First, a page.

I think it was in 2010 when I realized how much I wanted to have kids.
When I was a little girl, I daydreamed about being a mom the way most little girls daydream about their wedding day. I had given no thought to romance, marriage, or my wedding day (until I was in my early twenties!) but as a teenager, much of my thought life was devoted to my child-rearing philosophies, the kinds of clothes and names I want my children to have, the things I wanted to be able to do and explore with my children, how many children I wanted, and even made the decision that I would one day adopt. I was in my late teens when I began watching Discovery Health Channel’s “Birthday Live,” which totally turned me off from wanting to ever get pregnant, and until getting married in 2008 – I didn’t think too much about my desire for children.
My plan had always been to marry at 23 years old (check!) and then have children at around 28. But I work with children for a living, and my biological clock/maternal instinct/desire-for-children-since-I-was-a-child-myself began to kick in when I was 25. It was during the summer of that year that I discovered I was 12 days late for my period! Twelve whole days! This never happens (it’s never happened before, and has never happened since), and I got a little nervous (yet excited) when the possibility of pregnancy flooded my mind. At that time, my husband and I weren’t planning children – nor were either of us ready for a child. So I pretended to be dismayed and scared and unhappy about this pregnancy as I broke the news to my husband that I was twelve days late. He was (genuinely) dismayed and scared and unhappy, too. We bought the pregnancy test – one of those digital ones that either reads “pregnant” or “not pregnant” – and I took it into the bathroom with me, secretly excited in my expectation of seeing the words “pregnant” on the test’s screen.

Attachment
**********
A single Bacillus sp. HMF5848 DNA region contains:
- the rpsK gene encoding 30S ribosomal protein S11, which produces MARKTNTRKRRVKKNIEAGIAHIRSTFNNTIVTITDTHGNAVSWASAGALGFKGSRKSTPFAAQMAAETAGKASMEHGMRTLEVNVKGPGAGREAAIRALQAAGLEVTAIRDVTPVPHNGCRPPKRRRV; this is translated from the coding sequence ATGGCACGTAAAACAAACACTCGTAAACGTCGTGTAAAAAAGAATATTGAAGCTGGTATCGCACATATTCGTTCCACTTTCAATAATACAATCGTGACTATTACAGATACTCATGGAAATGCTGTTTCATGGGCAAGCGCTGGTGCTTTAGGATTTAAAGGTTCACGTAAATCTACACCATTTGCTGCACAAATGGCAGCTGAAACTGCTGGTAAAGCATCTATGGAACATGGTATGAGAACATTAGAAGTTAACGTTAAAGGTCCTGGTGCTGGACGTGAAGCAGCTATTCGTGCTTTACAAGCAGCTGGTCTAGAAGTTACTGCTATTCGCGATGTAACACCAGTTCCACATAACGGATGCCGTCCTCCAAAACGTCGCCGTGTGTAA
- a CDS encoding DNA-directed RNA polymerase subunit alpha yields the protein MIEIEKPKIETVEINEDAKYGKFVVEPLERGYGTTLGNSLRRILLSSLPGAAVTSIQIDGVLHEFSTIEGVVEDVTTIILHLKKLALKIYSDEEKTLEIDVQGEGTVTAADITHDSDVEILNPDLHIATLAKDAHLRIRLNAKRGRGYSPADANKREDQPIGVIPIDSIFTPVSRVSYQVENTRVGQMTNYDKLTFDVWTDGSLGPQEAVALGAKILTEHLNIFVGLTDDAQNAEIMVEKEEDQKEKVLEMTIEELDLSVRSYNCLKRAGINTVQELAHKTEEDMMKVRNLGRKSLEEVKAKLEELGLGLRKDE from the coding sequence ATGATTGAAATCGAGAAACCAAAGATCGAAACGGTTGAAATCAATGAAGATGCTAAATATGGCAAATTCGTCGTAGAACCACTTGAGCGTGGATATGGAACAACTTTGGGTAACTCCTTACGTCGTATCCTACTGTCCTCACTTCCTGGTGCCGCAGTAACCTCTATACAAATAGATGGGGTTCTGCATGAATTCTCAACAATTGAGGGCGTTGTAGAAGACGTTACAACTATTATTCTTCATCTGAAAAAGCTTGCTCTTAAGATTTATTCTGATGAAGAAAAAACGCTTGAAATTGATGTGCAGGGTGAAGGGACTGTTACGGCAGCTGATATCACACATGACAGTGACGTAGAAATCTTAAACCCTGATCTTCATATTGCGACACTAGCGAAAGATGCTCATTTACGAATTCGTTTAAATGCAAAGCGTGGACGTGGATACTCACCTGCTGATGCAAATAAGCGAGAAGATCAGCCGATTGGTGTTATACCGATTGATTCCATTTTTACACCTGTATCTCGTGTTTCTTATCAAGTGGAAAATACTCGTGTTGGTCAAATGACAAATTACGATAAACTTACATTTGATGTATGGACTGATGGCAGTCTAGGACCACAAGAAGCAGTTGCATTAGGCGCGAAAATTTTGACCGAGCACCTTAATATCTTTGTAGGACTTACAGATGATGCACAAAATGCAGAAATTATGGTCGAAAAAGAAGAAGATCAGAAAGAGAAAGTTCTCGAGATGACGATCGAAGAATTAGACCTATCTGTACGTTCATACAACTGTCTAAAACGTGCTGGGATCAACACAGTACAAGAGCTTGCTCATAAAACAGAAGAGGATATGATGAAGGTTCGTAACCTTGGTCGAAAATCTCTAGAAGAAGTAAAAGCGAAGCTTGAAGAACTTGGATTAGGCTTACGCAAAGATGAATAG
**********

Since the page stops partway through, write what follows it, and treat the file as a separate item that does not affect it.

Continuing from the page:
But that wasn’t the word I saw.
I broke down crying – sobbing! My reaction surprised my husband and myself, since I do not cry often (and he’d thought I’d be happy and relieved to see the “not pregnant” sign). He comforted me for a little bit, but then went to go and watch a sports game while I continued crying my eyes out for another hour or so.
Fast forward three years, and we are officially trying to conceive. We have been trying for three months, and although I have not broken down in these past few months the way I did in 2010, I have to admit that it is a little stressful to feel like you’re always waiting for either good news or bad news. The pressure is multiplied for me, by the fact that I still work with young children and everyone I know seems to be getting pregnant! Frankly, I have wanted a baby for a longer period of time than some of these pregnant women I know have even been married! Still, I am happy for these people as I try to patiently await my turn.
Right now, I am waiting to find out the results of the most recent round of the “baby dance.” I have another few days before I know anything.